He said he met with local residents while planning the development.

 

"We went out of our way to talk to the community," Mr. Abdo said. "They spoke clearly about what they wanted to see. That's not part of it."

 

Residents say the clubs will strain police presence and detract from a community trying to reinvent itself in a positive light.

 

"We need to be on the road for improvement," said India Henderson, an advisory neighborhood commissioner. "By bringing adult-themed nightclubs into the area, especially of that magnitude, it's going to be problematic [and bring] tons of negativity into the neighborhood."

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Mercy Coogan, of the Public Relations office of Gallaudet University gave this statement.

 

First, our university would never support any type of business that did not follow zoning guidelines. Second, the University would never support the any type of business that endangers the safety and welfare of our students, faculty, and staff. This is a real concern for the people of Gallaudet.

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Gentlemen, on behalf of the Bethesda Baptist Church family community we greet you in the name of our Lord and Savior Jesus Christ.

 

We want to thank Luke Wilbur and your organization for its interest in giving us a public voice to convey our concerns on the subject of unclothed Bars in our community.

 

Bethesda Baptist Church has been in the Ivy City/Trinidad Community for over 85 years. We have seen changes in our community in that period of time. Some good, such as community redevelopment by individuals and businesses. Some not so good such as drugs, alcoholism and prostitution.

 

Currently, the Trinidad Ivy City Community is on a strong comeback. The community has received new streets, new housing reconstruction new recreation centers for children and the list goes on.

 

Our community has always been a vital concern of ourchurch because the constituents of our church started here or still live here. We are also very concerned about our community because we care about the quality of life for all people.

 

We are constantly people focused on helping our community stimulate improvement, development and growth towards a better quality of life for its constituents.

 

Our goal is that the Trinidad/Ivy City community will be a better place to worship, live, work and play. To help meet that goal we have in the past and are actively doing now the following:

 

. Community clean up programs

. Street evangelism and witnessing homeless shelter worship

services;

. Adopt a school initiative (Webb elementary);

. Tract distribution (Life Changing information about

salvation)

. Free clothes distribution to the community feeding the

Homeless;

. Feeding the Homeless;

. Senior citizens Lunch Programs

. Vacation Bible School for neighborhood children;

. Open air worship services outdoors;

. Prayer for the community outdoors.

 

As was stated earlier the Trinidad/Ivy City community is on a strong comeback. With the work our church is doing in the community in cooperation with Metropolitan Police and the D.C. Government, our community is a much better and safer Place than it was 10 years ago.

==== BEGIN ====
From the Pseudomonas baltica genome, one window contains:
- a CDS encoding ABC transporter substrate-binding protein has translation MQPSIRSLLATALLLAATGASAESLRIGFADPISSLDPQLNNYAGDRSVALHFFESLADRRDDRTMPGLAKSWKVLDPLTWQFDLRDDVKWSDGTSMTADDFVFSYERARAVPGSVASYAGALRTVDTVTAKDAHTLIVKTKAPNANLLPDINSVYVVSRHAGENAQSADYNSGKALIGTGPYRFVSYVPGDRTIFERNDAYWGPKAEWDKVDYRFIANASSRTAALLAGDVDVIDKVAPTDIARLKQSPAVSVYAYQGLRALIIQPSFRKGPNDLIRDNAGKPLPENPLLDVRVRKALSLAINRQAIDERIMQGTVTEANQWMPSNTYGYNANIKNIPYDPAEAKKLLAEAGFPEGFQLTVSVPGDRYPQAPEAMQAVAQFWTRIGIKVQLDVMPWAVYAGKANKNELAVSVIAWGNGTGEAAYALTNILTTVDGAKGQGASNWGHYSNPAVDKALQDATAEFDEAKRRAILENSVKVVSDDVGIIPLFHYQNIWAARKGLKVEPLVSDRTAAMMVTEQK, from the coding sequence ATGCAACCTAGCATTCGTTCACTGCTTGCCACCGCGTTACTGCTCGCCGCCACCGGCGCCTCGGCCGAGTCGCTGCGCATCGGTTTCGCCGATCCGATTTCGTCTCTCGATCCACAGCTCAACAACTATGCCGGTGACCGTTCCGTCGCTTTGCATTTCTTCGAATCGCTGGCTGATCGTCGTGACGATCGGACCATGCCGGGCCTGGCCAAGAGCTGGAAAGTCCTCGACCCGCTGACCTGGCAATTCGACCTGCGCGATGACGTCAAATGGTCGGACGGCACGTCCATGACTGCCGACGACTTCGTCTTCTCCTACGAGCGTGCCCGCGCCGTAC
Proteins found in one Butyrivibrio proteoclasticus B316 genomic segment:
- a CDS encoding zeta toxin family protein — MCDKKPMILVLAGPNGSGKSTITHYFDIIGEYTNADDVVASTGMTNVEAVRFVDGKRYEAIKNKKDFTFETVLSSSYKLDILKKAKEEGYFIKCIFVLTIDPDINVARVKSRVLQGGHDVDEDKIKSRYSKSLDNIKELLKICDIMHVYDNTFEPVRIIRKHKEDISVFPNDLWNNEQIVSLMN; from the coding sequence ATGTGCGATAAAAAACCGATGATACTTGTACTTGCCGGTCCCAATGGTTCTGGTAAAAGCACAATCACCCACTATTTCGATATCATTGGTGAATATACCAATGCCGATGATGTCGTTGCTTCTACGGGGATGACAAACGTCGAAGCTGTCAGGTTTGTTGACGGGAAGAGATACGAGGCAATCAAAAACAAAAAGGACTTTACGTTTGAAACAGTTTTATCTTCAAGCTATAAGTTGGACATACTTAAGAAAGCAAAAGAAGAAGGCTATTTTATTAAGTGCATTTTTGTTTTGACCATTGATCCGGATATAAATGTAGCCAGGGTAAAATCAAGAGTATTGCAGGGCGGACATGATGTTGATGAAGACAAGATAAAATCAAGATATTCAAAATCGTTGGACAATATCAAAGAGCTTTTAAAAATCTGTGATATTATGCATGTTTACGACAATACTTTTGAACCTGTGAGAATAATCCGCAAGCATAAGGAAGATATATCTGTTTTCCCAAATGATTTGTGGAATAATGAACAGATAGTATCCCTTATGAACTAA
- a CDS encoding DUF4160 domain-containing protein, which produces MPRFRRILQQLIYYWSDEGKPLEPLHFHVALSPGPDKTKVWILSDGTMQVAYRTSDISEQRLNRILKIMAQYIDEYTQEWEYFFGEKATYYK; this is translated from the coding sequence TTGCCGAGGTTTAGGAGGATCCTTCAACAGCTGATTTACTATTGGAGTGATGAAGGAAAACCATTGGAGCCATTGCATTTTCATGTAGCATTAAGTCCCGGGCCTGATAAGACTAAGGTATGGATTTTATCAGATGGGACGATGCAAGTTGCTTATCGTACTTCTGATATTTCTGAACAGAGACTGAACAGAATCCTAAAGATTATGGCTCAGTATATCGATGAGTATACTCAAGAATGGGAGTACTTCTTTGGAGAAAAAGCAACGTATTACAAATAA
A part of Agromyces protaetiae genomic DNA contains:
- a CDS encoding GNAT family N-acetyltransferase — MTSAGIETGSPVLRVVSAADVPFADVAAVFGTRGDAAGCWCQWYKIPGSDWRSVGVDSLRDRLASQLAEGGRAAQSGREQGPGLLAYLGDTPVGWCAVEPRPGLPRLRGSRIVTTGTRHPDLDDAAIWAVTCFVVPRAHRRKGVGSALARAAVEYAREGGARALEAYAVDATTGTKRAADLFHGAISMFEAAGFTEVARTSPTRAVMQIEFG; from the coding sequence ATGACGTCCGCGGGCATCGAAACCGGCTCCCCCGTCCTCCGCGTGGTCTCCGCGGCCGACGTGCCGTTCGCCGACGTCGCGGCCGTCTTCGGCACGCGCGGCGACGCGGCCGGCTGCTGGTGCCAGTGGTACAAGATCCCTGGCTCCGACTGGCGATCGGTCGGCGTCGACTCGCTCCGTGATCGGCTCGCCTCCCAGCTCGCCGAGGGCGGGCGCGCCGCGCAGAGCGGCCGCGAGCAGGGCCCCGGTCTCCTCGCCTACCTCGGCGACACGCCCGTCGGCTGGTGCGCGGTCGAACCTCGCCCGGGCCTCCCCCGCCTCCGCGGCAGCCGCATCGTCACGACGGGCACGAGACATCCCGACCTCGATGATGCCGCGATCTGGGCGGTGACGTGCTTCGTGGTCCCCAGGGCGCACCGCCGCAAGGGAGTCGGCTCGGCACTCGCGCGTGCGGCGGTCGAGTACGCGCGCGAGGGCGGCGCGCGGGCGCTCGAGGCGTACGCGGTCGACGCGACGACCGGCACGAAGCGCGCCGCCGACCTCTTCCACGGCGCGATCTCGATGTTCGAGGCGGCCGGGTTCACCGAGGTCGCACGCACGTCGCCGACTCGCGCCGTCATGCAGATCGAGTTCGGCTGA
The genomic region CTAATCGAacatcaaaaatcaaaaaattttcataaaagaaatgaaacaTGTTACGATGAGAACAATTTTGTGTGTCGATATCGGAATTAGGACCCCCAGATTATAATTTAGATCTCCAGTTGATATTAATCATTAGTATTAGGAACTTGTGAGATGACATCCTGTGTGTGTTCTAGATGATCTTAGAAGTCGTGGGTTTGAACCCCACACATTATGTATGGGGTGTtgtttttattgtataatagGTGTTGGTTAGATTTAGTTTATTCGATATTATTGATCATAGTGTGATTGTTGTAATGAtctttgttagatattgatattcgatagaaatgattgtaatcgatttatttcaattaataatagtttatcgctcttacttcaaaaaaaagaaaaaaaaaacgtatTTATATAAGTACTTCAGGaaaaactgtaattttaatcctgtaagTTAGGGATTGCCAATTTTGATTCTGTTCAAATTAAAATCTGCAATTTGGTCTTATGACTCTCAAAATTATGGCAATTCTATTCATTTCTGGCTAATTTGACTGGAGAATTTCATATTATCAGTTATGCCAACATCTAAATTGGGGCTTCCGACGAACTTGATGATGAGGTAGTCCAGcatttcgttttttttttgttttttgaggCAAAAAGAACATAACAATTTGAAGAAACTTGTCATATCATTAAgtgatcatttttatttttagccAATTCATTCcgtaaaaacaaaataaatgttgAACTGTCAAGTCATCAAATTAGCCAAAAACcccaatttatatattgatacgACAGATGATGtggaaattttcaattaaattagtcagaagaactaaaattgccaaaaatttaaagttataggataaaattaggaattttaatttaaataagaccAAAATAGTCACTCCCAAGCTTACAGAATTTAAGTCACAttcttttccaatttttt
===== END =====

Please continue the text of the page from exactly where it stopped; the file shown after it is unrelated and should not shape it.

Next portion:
That brings me to the subject of the unclothed Bars who wish to move into our community. We totally are against businesses of that type in our community. Studies have shown that where businesses of that nature operate certain types of crime follow them. Crimes such as prostitution, pedophilia, public drunkenness etc. Many years ago when businesses of that type were located near New York avenue and (14th street thru

17th streets, N.W.) Prostitution (male and female) flourished heavily. The only way the D.C. Government was able to stop it was to shut those businesses down.

 

All businesses that stimulate a challenge to clean moral behavior are a menace and detriment wherever they are. unclothed bars in our community will destroy the peace, stability, tranquility and overall harmony that has begun to flourish in the community. We have children that play outside and ride their bicycles all over the area. We want to keep them safe.

 

The last thing we need in this community is a return to what we just came out of in the 70’s and 80’s.

 

Lastly we wish to solicit help from good family friendly businesses to move into our community. Businesses that can help the entire community not just a few strippers.

 

We want the strong comeback of the Trinidad/Ivy city community to continue until Jesus Christ returns.

 

Thank you Sincerely,

 

Rev. Richard McPayten

Spokesperson for Bethesda Baptist Church

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Ward 5 Councilmember Harry “Tommy” Thomas, Jr. to Hold Follow-Up Town Hall Meeting on Legislation to Relocate Adult-Themed Establishments

 

Legislation is before the City Council to permit a one-time transfer of adult-themed establishments displaced by ballpark development. As currently written, the legislation eliminates the 600-foot minimum distance between establishments that permitnude dancing and may usurp the authority of the Zoning Commission. The purpose of the follow-up Ward 5 Town Hall Meeting is to provide a status report on the establishments' efforts to relocate to Ward 5 and provide residents with an opportunity to share their opinions about the legislation.

 

Who: Ward Councilmember Harry “Tommy” Thomas, Jr.

What: Follow-Up Ward 5 Town Hall Meeting

Where: Washington Center for the Aging, 2601 18th Street, NE

When: Wednesday, May 30, 2007, 7:00 pm to 9:30 pm

 

 

This was sent to me by the office of Councilmember Harry L. Thomas, Jr.

 

An Alternative Proposal